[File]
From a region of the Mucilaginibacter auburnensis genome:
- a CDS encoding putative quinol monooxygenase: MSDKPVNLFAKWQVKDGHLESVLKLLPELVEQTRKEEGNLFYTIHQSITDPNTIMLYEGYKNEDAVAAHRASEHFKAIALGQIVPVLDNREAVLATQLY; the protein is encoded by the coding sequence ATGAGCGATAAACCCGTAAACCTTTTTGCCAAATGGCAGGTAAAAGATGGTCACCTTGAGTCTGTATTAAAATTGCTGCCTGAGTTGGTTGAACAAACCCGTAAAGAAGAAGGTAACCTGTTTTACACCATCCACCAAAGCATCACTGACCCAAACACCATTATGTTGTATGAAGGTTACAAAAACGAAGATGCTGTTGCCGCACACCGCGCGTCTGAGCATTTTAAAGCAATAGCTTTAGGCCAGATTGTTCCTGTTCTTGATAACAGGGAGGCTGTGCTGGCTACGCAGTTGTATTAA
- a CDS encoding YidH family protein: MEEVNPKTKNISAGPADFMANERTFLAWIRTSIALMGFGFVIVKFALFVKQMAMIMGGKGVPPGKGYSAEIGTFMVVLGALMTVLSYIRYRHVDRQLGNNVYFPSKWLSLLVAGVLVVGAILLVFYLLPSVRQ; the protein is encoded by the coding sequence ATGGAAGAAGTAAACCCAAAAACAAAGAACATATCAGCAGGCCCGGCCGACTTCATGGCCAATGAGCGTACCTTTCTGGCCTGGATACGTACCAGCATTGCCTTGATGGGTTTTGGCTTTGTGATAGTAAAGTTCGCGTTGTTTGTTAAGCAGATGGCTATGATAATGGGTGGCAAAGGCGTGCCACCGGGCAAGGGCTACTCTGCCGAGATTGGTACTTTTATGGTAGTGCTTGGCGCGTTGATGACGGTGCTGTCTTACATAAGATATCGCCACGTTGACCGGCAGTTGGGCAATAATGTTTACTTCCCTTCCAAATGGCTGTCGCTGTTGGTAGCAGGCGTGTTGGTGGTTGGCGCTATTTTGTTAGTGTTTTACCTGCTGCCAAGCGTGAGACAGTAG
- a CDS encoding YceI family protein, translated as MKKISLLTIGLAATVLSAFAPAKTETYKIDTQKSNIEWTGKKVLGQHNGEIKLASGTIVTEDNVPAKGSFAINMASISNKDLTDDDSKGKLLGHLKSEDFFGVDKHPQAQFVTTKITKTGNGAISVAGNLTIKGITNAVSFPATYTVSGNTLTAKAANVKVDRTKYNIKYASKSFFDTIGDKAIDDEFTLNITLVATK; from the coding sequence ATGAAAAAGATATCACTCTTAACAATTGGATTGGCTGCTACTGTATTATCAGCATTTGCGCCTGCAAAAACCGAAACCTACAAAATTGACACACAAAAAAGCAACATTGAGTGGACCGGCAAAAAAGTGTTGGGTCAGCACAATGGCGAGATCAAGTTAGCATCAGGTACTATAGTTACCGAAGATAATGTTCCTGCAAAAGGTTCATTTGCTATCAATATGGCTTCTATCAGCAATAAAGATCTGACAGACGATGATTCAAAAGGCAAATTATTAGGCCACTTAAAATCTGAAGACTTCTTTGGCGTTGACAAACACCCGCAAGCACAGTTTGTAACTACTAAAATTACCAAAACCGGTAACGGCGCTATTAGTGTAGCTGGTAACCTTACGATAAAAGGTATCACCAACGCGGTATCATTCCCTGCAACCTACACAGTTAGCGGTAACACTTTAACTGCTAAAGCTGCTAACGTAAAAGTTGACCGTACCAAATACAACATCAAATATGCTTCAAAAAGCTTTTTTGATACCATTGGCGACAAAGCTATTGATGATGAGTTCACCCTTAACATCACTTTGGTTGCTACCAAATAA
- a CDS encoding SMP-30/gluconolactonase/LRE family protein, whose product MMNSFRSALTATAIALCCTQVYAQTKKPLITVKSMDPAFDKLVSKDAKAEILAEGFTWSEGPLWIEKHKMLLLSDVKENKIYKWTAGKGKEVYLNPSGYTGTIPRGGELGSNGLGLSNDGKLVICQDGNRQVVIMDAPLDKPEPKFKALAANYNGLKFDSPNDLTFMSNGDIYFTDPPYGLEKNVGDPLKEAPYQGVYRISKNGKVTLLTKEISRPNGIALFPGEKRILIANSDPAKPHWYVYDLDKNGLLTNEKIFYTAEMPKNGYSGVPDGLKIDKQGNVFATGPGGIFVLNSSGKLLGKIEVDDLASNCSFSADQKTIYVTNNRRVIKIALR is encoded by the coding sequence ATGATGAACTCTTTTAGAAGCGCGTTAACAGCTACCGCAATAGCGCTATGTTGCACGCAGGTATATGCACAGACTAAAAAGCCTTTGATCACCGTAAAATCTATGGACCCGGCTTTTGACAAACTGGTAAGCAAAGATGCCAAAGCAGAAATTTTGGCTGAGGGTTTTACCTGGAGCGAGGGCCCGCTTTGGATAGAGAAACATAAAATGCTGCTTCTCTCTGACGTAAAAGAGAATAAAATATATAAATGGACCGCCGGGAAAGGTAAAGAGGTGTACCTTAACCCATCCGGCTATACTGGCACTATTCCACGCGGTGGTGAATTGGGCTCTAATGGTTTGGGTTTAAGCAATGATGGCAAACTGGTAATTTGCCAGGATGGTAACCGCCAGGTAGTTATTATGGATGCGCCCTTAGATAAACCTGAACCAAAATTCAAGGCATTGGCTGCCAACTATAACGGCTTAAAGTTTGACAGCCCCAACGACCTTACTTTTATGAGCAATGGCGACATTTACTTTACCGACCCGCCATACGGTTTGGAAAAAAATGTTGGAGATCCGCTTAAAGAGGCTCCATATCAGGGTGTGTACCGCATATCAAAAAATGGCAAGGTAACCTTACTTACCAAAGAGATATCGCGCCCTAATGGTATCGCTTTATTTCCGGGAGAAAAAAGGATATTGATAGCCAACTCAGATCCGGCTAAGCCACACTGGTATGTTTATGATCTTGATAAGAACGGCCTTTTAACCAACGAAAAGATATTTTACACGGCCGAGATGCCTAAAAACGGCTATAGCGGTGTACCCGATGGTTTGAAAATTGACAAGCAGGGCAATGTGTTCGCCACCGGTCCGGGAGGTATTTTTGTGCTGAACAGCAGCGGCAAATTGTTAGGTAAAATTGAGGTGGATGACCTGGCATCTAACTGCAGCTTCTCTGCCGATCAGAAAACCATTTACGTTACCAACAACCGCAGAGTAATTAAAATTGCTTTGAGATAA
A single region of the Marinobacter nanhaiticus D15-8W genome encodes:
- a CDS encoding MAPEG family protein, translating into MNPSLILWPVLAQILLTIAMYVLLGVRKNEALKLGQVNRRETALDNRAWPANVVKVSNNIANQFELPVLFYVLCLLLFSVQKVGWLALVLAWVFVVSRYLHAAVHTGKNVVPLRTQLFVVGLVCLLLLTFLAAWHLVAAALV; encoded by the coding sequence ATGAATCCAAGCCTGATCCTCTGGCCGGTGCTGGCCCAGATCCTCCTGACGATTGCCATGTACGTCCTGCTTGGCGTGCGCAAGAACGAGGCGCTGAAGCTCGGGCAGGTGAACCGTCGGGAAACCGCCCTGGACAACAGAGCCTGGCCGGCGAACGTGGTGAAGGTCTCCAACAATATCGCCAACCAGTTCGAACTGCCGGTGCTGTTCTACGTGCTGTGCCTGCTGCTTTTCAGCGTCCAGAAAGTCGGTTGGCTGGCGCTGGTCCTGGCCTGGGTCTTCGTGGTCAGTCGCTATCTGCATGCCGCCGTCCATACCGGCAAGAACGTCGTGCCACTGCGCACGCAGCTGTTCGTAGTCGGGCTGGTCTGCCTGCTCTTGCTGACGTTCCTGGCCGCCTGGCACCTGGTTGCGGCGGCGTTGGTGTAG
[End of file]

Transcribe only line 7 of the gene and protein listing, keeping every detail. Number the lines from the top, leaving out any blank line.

- a CDS encoding MAPEG family protein, translating into MNPSLILWPVLAQILLTIAMYVLLGVRKNEALKLGQVNRRETALDNRAWPANVVKVSNNIANQFELPVLFYVLCLLLFSVQKVGWLALVLAWVFVVSRYLHAAVHTGKNVVPLRTQLFVVGLVCLLLLTFLAAWHLVAAALV; encoded by the coding sequence ATGAATCCAAGCCTGATCCTCTGGCCGGTGCTGGCCCAGATCCTCCTGACGATTGCCATGTACGTCCTGCTTGGCGTGCGCAAGAACGAGGCGCTGAAGCTCGGGCAGGTGAACCGTCGGGAAACCGCCCTGGACAACAGAGCCTGGCCGGCGAACGTGGTGAAGGTCTCCAACAATATCGCCAACCAGTTCGAACTGCCGGTGCTGTTCTACGTGCTGTGCCTGCTGCTTTTCAGCGTCCAGAAAGTCGGTTGGCTGGCGCTGGTCCTGGCCTGGGTCTTCGTGGTCAGTCGCTATCTGCATGCCGCCGTCCATACCGGCAAGAACGTCGTGCCACTGCGCACGCAGCTGTTCGTAGTCGGGCTGGTCTGCCTGCTCTTGCTGACGTTCCTGGCCGCCTGGCACCTGGTTGCGGCGGCGTTGGTGTAG